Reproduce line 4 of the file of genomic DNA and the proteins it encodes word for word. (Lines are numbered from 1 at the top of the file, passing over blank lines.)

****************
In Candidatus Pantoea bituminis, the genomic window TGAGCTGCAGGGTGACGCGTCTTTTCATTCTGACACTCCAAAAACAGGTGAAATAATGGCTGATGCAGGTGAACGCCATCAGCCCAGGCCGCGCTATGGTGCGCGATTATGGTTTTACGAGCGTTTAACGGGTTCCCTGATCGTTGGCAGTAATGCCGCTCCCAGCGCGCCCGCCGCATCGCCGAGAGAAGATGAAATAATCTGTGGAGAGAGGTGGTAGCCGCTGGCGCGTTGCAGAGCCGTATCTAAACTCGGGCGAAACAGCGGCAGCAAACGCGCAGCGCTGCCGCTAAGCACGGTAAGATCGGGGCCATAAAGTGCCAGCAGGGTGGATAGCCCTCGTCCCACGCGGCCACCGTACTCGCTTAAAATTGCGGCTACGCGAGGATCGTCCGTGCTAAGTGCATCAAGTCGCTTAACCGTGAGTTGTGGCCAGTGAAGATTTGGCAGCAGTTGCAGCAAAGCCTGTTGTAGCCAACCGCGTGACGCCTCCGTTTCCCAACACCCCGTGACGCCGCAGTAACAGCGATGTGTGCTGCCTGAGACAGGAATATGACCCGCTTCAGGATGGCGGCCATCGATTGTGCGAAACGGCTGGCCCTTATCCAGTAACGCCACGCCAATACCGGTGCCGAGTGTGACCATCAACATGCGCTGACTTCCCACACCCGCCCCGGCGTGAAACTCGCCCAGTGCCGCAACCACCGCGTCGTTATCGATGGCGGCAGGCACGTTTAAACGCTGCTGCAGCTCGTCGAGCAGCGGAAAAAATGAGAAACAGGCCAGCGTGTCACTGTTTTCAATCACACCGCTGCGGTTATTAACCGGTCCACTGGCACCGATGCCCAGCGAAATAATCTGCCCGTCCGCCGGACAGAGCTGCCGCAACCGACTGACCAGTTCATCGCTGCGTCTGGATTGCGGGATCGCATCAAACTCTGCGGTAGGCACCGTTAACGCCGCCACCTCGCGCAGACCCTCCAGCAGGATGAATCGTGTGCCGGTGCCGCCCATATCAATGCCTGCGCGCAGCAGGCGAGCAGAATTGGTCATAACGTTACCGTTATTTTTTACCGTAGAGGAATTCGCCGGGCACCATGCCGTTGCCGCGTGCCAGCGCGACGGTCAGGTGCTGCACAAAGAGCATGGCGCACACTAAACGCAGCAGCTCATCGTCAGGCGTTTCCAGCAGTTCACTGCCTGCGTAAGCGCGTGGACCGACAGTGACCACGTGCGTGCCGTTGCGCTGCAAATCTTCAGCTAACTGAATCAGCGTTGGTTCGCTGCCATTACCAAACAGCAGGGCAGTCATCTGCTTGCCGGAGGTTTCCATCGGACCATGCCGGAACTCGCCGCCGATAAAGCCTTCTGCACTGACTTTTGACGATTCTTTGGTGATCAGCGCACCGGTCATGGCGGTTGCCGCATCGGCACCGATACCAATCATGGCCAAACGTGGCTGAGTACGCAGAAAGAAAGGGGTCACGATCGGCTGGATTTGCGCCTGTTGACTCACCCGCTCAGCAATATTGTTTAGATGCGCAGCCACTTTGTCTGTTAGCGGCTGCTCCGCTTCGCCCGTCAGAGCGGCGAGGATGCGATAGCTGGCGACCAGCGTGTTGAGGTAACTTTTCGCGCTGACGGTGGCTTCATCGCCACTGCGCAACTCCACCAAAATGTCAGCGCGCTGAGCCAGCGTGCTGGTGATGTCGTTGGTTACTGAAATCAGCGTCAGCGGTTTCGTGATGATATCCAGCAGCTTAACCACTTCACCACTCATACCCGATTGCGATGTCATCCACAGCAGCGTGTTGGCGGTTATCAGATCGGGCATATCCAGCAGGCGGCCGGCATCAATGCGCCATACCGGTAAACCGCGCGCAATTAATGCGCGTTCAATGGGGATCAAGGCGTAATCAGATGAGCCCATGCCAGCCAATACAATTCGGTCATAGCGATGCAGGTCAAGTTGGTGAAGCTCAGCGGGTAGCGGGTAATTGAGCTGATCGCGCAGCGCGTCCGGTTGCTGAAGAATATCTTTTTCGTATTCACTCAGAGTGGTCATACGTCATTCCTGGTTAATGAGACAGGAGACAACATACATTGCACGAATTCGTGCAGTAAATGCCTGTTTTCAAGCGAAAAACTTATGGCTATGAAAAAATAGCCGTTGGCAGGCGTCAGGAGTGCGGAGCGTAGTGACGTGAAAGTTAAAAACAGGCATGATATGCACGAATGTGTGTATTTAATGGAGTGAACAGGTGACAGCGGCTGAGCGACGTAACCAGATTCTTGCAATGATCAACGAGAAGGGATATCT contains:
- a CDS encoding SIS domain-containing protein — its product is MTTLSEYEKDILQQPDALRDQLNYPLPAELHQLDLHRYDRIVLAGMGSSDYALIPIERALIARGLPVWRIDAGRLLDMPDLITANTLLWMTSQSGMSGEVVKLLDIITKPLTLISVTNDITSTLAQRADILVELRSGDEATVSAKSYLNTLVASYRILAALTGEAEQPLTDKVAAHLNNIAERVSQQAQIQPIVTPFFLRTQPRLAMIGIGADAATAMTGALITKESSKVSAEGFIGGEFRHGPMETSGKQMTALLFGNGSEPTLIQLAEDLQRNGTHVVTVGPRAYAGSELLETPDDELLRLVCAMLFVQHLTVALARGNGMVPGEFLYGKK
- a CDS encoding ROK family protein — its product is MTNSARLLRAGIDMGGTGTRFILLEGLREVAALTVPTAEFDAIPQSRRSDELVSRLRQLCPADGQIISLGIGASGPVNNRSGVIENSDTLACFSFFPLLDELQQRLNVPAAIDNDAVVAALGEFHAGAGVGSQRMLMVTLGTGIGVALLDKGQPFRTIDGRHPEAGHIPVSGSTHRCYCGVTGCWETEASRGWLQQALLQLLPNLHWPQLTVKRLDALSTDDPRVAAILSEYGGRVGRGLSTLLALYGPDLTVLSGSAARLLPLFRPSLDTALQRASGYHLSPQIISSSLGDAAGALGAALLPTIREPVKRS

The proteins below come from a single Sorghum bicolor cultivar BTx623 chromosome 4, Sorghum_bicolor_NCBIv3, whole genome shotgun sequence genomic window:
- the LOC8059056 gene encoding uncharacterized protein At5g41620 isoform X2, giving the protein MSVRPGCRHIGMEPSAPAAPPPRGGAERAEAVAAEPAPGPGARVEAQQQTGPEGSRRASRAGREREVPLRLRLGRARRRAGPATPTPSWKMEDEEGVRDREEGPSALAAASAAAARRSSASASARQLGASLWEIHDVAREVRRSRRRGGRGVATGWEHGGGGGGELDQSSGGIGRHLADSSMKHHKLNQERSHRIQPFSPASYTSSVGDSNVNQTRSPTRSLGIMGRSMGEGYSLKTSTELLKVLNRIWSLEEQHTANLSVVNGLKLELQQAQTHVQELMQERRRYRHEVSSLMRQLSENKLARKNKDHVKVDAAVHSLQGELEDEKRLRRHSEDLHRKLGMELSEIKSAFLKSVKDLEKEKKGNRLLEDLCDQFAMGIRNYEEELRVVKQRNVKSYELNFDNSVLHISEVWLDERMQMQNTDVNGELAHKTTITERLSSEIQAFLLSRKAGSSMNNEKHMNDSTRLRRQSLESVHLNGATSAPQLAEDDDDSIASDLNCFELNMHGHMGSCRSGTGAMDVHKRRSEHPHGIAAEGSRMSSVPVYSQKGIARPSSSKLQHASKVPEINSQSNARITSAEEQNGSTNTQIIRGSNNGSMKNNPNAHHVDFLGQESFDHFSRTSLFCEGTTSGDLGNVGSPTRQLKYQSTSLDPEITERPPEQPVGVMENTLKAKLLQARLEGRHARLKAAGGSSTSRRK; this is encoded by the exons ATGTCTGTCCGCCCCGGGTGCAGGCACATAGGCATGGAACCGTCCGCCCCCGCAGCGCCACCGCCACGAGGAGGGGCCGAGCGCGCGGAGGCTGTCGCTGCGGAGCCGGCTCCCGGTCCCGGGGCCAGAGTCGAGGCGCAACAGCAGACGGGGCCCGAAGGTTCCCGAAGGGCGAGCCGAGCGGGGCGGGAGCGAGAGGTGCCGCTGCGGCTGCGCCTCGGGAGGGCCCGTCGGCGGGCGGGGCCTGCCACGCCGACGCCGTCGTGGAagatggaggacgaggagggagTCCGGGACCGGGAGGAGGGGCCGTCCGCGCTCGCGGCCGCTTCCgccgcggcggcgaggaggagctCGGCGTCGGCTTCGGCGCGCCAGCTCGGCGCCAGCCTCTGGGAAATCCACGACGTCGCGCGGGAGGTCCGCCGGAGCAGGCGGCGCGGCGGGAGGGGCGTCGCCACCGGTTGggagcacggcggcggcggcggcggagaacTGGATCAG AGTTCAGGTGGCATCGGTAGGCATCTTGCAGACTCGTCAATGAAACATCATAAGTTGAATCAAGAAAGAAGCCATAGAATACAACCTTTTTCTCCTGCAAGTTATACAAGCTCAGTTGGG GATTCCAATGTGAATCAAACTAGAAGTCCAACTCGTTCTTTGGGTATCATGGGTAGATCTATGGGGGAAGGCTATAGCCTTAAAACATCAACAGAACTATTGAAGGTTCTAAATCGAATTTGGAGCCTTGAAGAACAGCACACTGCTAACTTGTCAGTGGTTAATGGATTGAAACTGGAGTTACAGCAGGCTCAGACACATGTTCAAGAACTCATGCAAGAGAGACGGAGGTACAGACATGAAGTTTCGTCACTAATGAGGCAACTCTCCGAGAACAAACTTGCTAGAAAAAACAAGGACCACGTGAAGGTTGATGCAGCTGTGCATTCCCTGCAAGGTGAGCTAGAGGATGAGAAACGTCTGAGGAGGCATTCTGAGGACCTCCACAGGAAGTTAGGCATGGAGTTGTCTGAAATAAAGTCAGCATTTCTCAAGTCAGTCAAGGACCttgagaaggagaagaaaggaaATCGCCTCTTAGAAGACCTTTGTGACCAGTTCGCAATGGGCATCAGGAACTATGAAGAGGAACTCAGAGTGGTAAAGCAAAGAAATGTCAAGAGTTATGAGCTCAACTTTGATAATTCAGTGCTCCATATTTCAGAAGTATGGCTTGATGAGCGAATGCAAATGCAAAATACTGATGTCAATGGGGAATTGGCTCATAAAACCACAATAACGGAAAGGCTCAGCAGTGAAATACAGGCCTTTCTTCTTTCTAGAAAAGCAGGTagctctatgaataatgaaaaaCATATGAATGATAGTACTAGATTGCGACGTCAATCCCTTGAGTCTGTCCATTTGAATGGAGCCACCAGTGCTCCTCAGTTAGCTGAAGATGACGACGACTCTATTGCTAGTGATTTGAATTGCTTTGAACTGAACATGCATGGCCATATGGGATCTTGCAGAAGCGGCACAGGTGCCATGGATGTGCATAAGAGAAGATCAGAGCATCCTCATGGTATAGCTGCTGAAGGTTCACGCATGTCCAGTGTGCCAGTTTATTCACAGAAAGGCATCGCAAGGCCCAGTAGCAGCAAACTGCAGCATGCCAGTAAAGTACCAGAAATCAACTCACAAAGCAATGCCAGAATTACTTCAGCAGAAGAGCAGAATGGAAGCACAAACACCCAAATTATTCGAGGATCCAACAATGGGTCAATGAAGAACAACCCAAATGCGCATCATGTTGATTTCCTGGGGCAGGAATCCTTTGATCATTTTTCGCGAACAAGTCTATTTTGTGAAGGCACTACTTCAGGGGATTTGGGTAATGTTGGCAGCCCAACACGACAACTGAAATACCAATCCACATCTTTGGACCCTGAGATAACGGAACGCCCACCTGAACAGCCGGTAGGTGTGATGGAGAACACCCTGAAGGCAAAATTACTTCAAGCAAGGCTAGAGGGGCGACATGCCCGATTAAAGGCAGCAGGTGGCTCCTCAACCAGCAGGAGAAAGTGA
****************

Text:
The proteins below come from a single Sorghum bicolor cultivar BTx623 chromosome 4, Sorghum_bicolor_NCBIv3, whole genome shotgun sequence genomic window: